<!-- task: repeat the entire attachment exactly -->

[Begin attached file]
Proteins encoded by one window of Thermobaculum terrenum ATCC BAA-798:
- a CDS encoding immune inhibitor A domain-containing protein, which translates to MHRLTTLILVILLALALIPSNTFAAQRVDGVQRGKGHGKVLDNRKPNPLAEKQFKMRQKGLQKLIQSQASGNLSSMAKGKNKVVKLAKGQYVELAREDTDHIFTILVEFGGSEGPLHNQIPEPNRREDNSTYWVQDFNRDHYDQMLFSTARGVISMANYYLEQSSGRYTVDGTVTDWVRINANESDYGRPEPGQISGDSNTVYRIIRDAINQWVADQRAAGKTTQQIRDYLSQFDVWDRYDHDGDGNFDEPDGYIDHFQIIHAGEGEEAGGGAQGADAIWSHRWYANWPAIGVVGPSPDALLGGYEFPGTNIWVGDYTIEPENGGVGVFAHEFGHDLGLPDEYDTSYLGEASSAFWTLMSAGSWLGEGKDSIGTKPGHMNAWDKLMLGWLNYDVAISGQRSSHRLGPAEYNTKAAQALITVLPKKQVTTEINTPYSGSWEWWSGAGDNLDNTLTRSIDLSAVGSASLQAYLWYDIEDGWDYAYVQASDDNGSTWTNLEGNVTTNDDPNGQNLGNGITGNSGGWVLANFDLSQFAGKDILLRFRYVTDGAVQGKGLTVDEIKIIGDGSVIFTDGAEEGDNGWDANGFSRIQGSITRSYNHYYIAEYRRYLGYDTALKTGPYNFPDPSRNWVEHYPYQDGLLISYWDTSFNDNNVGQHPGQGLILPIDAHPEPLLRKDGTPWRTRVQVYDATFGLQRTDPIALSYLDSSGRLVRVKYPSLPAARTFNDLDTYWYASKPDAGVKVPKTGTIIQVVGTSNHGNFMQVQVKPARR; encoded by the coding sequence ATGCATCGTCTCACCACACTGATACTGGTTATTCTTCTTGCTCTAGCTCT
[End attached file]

Proteins encoded by one window of Thermobaculum terrenum ATCC BAA-798:
- a CDS encoding immune inhibitor A domain-containing protein, which translates to MHRLTTLILVILLALALIPSNTFAAQRVDGVQRGKGHGKVLDNRKPNPLAEKQFKMRQKGLQKLIQSQASGNLSSMAKGKNKVVKLAKGQYVELAREDTDHIFTILVEFGGSEGPLHNQIPEPNRREDNSTYWVQDFNRDHYDQMLFSTARGVISMANYYLEQSSGRYTVDGTVTDWVRINANESDYGRPEPGQISGDSNTVYRIIRDAINQWVADQRAAGKTTQQIRDYLSQFDVWDRYDHDGDGNFDEPDGYIDHFQIIHAGEGEEAGGGAQGADAIWSHRWYANWPAIGVVGPSPDALLGGYEFPGTNIWVGDYTIEPENGGVGVFAHEFGHDLGLPDEYDTSYLGEASSAFWTLMSAGSWLGEGKDSIGTKPGHMNAWDKLMLGWLNYDVAISGQRSSHRLGPAEYNTKAAQALITVLPKKQVTTEINTPYSGSWEWWSGAGDNLDNTLTRSIDLSAVGSASLQAYLWYDIEDGWDYAYVQASDDNGSTWTNLEGNVTTNDDPNGQNLGNGITGNSGGWVLANFDLSQFAGKDILLRFRYVTDGAVQGKGLTVDEIKIIGDGSVIFTDGAEEGDNGWDANGFSRIQGSITRSYNHYYIAEYRRYLGYDTALKTGPYNFPDPSRNWVEHYPYQDGLLISYWDTSFNDNNVGQHPGQGLILPIDAHPEPLLRKDGTPWRTRVQVYDATFGLQRTDPIALSYLDSSGRLVRVKYPSLPAARTFNDLDTYWYASKPDAGVKVPKTGTIIQVVGTSNHGNFMQVQVKPARR; encoded by the coding sequence ATGCATCGTCTCACCACACTGATACTGGTTATTCTTCTTGCTCTAGCTCT